Members at private clubs are predisposed to a certain level of support simply because of the opportunity to serve them through one-on-one contact and pride of ownership.
In days of yore, when private clubs had wait lists, life was different — take their money and let them in. Today, it is imperative that the club has well-trained staff handling membership sales.
Imagine a person selling a $25,000. to $75,000 membership when they have never played golf. What do they show first on the property tour? The part of the club that appeals to them the most – the beautiful dining room and the kitchen?
Furthermore, they don’t know or understand any of the reasons someone would even join a club, but there they are introducing a person to a long term relationship. Member sales should be handled by a well-trained professional who is not on commission.
Once a new member has been accepted by the club, they should be invited to a special New Member Orientation lunch.
During this meeting, the new person is shown around the club in complete detail, given a lock to their locker, a bag tag for the club storage, issued an account number and a members’ handbook.
They should be introduced to key staff and told how to best make full use of their new membership.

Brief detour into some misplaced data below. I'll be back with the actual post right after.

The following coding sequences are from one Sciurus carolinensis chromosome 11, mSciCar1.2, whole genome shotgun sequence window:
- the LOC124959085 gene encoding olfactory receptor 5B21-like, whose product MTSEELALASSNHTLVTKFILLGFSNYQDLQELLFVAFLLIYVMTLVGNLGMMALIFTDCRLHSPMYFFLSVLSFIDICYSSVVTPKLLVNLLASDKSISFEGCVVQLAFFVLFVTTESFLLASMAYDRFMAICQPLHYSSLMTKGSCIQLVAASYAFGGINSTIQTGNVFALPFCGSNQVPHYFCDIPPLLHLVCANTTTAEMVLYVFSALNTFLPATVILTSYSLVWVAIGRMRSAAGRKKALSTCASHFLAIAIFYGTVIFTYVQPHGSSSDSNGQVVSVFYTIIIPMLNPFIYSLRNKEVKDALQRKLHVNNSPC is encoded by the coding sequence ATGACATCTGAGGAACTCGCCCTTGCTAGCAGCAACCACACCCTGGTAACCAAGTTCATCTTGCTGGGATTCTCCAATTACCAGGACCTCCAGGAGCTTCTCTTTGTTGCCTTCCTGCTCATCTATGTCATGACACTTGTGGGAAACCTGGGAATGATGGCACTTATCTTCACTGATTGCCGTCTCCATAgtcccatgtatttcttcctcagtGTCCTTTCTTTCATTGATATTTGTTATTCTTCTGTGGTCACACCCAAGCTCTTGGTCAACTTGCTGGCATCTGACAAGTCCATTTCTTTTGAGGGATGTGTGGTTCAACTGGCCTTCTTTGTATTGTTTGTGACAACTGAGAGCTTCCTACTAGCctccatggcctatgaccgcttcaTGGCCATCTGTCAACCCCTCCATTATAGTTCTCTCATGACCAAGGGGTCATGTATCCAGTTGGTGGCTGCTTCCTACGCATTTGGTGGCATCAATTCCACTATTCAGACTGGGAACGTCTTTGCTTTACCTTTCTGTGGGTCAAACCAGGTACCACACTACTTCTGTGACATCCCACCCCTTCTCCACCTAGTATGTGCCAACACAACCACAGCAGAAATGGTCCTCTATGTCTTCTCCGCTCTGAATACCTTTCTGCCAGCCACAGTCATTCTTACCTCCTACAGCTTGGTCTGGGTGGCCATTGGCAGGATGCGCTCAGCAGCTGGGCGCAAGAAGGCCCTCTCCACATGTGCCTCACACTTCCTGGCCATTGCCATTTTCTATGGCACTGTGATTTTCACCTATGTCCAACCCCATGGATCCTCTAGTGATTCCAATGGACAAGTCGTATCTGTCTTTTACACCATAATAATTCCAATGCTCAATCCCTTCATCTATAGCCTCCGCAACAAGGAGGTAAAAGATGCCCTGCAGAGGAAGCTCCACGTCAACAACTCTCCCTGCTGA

It is at this time that the staff member handling the introduction very politely, delicately, but firmly, explains the expectations of the club, which might include dress code, responsibility for guests, pro shop purchases, lesson programs and how to benefit from the tournament program.
Nobody wants to join a new private club and not know what to do and they need to be treated with dignity, respect and consideration.
Only four things separate a golf professional from all other business operators. They are rules experts, custom club fitters, teachers and tournament organizers. Yes, they have to be a merchandiser, a player, a manager, a diplomat, among other roles, but only four things separate them.
Professionals at private clubs will be called upon far more often to display skills in these areas than their public course counterparts and must be an expert in them.
When introduced to a new member, a golf professional should try to ensure these integral roles are presented to new members, who should be invited to either join the golf professional in a game or join a group of hand-selected members. This will get the newcomer started.
Sure, the business has changed and sure, it’s difficult, but a properly-organized sales program and thorough new member orientation will go a long way towards attracting more new members and ensuring new member extract the most benefit for their money.